By Keith Michael
Rock-a-bye baby, on the treetop,
When the wind blows, the cradle will rock,
When the bough breaks, the cradle will fall,
And down will come baby, cradle and all.
This Mother Goose rhyme’s sentiments never lulled me to sweet-dreams. (I wonder if I ever mentioned that to my mother.) As if on cue, Millie “I spys” a days-old, fallen from the cradle nestling, dead on the sidewalk (there should be a little crime-scene chalk outline around the body) which Millie so wants to corgi-forward-roll in and spread its pungent aromas around her white fur-ruff to take along home. Much to Millie’s dissatisfaction, I don’t let her indulge.
This is not the only barely-out-of-the-egg baby bird on the sidewalk that I’ve pulled Millie away from. Paraphrasing Haley Joel Osment telling Bruce Willis in The Sixth Sense: “I see dead birds.” I also constantly see how hazardous it is for a bird just to be a bird.
Ah, the utopian life of a bird: you’re carefree, you’re pretty, you get to sing from the highest branch of a tree, your food is all provided for you (well, it might be worms and bugs and dry seeds, but you like that), and, best of all, you can fly (killer views, and just that adrenaline rush of flying—swooping, soaring, diving.)
However, I can’t be a Pollyanna about watching birds. It’s September, and fall migration is already in full swing for warblers and shorebirds (those little sandpipers that you see running along the beach), then come the hawks and everyone else. I’ve written many times about the gauntlet of migration. Think about it. You’re the size of a computer mouse, and probably weigh even less, and yet you fly, sometimes hundreds of miles non-stop at a sprint, from as far north as the Arctic Circle to your winter vacation in South America. No tour guide, no Google maps satellite view, no ten-day weather forecasts, no in-flight movies. (True, birds do have internal hard-wired, probably better, versions of all of these things!) There’s a new generation every year, and not only do you need to make the trip, but so do your kids. Most birds don’t even travel with their kids: “Bye, see ya, have a nice flight!” Then, along the way: Thunderstorms. A housing development was built in that lovely marsh we stopped at last year. It’s so hot. Where’s that all-you-can-eat buffet that used to be on the corner? Hawk!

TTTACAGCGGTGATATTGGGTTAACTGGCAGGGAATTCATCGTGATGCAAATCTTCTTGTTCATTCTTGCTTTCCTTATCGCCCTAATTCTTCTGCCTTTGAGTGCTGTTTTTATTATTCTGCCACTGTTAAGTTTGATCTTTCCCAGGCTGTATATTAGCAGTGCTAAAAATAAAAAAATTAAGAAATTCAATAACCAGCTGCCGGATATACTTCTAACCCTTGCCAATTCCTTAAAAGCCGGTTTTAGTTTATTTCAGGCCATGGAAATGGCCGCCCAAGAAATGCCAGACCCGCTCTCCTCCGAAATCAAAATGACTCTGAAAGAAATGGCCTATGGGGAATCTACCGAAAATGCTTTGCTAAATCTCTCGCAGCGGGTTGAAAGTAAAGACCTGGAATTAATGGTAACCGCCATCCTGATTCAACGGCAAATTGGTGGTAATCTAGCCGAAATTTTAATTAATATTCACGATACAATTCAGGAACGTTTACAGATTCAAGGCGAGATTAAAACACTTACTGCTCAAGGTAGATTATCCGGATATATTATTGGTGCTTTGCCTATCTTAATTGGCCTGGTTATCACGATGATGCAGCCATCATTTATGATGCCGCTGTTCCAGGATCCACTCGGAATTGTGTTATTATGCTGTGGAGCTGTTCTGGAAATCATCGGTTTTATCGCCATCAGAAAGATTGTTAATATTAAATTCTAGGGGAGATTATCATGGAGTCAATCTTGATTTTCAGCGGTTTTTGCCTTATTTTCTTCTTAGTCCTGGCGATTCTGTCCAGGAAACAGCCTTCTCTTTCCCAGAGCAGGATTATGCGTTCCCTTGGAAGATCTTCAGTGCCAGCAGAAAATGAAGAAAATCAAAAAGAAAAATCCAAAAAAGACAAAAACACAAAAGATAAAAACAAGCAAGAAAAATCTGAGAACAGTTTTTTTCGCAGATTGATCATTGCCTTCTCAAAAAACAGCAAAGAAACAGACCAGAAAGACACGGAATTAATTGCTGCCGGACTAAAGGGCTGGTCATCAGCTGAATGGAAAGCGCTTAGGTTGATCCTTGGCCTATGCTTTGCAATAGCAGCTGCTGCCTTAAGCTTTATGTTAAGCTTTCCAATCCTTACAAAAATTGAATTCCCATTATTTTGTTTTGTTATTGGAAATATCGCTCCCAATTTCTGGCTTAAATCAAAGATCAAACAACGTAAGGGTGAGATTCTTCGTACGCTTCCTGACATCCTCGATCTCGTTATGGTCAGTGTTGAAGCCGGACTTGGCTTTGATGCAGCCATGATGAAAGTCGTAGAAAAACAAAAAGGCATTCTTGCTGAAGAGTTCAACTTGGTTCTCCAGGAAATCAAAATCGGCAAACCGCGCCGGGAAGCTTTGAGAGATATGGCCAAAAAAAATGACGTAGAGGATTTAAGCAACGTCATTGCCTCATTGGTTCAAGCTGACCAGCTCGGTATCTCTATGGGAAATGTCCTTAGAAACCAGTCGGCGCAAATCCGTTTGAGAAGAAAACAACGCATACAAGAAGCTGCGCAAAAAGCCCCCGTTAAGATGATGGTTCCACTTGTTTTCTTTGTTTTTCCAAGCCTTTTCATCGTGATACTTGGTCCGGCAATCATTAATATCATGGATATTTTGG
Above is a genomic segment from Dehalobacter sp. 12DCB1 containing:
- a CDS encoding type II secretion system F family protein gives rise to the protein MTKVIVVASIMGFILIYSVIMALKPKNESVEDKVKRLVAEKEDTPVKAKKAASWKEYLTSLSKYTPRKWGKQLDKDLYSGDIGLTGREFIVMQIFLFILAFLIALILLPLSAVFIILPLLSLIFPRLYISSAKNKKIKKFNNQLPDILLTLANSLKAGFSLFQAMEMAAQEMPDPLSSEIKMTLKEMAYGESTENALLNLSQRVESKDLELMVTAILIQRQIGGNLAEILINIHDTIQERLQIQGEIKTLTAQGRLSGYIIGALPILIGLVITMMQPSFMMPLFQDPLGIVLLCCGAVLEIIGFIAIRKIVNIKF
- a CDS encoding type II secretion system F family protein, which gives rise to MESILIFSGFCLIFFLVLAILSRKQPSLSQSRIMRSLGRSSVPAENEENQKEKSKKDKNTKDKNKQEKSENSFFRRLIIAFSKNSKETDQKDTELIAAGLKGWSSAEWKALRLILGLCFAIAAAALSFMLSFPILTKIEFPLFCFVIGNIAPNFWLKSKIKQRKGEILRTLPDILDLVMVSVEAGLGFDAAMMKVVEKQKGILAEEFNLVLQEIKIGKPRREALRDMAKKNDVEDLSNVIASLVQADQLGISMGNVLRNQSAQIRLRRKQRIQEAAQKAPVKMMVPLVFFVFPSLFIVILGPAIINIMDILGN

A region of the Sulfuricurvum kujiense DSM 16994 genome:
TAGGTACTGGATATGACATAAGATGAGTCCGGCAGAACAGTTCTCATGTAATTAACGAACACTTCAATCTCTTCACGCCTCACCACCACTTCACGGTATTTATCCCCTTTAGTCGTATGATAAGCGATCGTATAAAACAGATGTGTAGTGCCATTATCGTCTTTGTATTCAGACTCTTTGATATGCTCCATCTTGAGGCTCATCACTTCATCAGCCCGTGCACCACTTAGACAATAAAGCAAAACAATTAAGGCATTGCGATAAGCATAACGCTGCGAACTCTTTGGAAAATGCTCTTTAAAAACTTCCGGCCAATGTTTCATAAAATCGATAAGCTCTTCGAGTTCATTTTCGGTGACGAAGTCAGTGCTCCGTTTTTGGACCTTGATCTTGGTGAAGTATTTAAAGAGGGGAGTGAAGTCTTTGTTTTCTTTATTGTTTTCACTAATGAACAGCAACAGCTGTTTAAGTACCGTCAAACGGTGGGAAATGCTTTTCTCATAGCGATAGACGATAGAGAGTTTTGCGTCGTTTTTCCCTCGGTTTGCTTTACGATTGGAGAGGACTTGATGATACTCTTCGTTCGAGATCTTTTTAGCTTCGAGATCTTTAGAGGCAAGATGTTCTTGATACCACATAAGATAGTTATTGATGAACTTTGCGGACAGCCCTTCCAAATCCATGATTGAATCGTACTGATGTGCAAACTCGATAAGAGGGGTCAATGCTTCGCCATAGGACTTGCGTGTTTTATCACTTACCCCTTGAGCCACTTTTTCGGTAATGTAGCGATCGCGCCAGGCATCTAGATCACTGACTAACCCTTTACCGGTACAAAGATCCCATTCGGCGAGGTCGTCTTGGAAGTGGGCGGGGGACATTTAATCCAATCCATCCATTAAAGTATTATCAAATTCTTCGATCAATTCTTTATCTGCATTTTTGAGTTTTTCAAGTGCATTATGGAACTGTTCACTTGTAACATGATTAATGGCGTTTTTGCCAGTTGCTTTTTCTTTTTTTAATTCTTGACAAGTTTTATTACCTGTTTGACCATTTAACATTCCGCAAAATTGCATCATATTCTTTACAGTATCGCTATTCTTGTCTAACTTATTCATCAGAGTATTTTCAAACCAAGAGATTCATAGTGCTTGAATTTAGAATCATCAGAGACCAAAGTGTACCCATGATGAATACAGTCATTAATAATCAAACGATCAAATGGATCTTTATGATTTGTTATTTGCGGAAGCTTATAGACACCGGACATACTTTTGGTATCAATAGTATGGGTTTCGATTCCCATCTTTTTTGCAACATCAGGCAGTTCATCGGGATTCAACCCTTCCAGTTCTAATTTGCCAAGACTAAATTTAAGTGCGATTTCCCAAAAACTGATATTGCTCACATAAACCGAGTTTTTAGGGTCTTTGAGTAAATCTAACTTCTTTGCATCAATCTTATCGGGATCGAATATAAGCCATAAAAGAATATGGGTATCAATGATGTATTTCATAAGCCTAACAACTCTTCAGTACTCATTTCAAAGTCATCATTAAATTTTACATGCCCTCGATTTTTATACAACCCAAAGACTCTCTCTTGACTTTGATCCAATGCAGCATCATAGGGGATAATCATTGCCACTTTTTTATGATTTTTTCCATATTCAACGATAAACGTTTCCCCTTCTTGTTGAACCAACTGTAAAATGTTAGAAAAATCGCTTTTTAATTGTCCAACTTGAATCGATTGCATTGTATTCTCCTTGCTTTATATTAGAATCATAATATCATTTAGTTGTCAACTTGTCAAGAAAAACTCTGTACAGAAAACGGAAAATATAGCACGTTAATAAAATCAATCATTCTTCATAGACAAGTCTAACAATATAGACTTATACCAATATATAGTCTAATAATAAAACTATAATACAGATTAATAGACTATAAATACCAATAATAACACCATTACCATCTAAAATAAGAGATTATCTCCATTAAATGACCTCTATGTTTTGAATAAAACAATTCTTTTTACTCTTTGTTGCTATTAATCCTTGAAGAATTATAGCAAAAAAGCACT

Of course, there are the glass windows that you can run into and the ultimate, “I just can’t flap my wings one more time.” If you’re a bird whose forebears have stuck it out through the winters rather than migrating south, you have to endure the cold (without sweaters and radiators) and snow (without boots and shovels) and frozen food (without a microwave). Think about it.
Then, let’s say that you made it through all of that (“Round trip, please”) and survived all of your health issues without doctors or hospitals. Hurray! Now it’s time to raise a family.
Just a few weeks ago there was a well-hidden Robins’ nest that I came upon in Hudson River Park, complete with nesting Robin. (Millie was at home that day finishing the Sunday Times crossword puzzle.) Robins sit on their nest for two weeks, leaving the nest for only minutes at a time. The mother Robin does most of the sitting, and this was probably her second brood of the summer. Oh, and after she built her own house! Think about it. Two weeks on a really lumpy mattress. No TV, no music, no lengthy 19th century novels, no cell phones, no child-rearing aps. The man-of-the-nest does bring you take-out, but what if he doesn’t come back? Then what?
I watched the nest over the next week. The four eggs hatched. Then the marathon began—keeping those mouths fed—a full-time job with overtime. Mommy and Daddy were back every several minutes after running to the store, not buying, but catching each meal or pulling it out of the ground. Back and forth, and forth and back, grabbing a bite for themselves on the fly.
A few days later I went back with Millie to check on them. Everyone was gone—Mom and Dad and the kids. An empty nest. It was too soon. I doubt that someone got a better job offer and moved to the west coast, or that they won the lottery and suddenly set out on a vacation to the Galapagos (okay, that’s my fantasy). They were just gone. No clues. What happened? None of the potential plot twists are rosy: bad weather, accident, pestilence, negligence, vandalism, kidnapping, murder.
Each Robin that I see now, I wonder if they know what happened.
Free as a bird. Think about it.
Keith Michael’s NEW book Let’s Go Out! will be available this fall! For more information about books, nature walks, and photographs, visit www.keithmichaelnyc.com.